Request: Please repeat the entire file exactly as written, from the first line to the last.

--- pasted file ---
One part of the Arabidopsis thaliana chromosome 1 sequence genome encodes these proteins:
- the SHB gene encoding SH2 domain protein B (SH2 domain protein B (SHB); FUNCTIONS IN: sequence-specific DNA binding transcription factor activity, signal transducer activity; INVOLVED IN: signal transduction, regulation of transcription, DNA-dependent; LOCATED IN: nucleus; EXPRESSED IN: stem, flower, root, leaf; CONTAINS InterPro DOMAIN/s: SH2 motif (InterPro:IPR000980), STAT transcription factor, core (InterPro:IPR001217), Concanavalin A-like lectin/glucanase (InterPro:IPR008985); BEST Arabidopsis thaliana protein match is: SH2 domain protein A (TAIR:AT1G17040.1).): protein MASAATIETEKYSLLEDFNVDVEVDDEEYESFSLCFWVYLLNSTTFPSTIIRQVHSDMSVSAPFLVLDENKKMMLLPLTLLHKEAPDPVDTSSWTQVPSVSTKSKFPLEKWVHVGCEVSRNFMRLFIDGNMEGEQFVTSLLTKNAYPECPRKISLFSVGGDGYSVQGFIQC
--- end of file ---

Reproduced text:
One part of the Arabidopsis thaliana chromosome 1 sequence genome encodes these proteins:
- the SHB gene encoding SH2 domain protein B (SH2 domain protein B (SHB); FUNCTIONS IN: sequence-specific DNA binding transcription factor activity, signal transducer activity; INVOLVED IN: signal transduction, regulation of transcription, DNA-dependent; LOCATED IN: nucleus; EXPRESSED IN: stem, flower, root, leaf; CONTAINS InterPro DOMAIN/s: SH2 motif (InterPro:IPR000980), STAT transcription factor, core (InterPro:IPR001217), Concanavalin A-like lectin/glucanase (InterPro:IPR008985); BEST Arabidopsis thaliana protein match is: SH2 domain protein A (TAIR:AT1G17040.1).): protein MASAATIETEKYSLLEDFNVDVEVDDEEYESFSLCFWVYLLNSTTFPSTIIRQVHSDMSVSAPFLVLDENKKMMLLPLTLLHKEAPDPVDTSSWTQVPSVSTKSKFPLEKWVHVGCEVSRNFMRLFIDGNMEGEQFVTSLLTKNAYPECPRKISLFSVGGDGYSVQGFIQC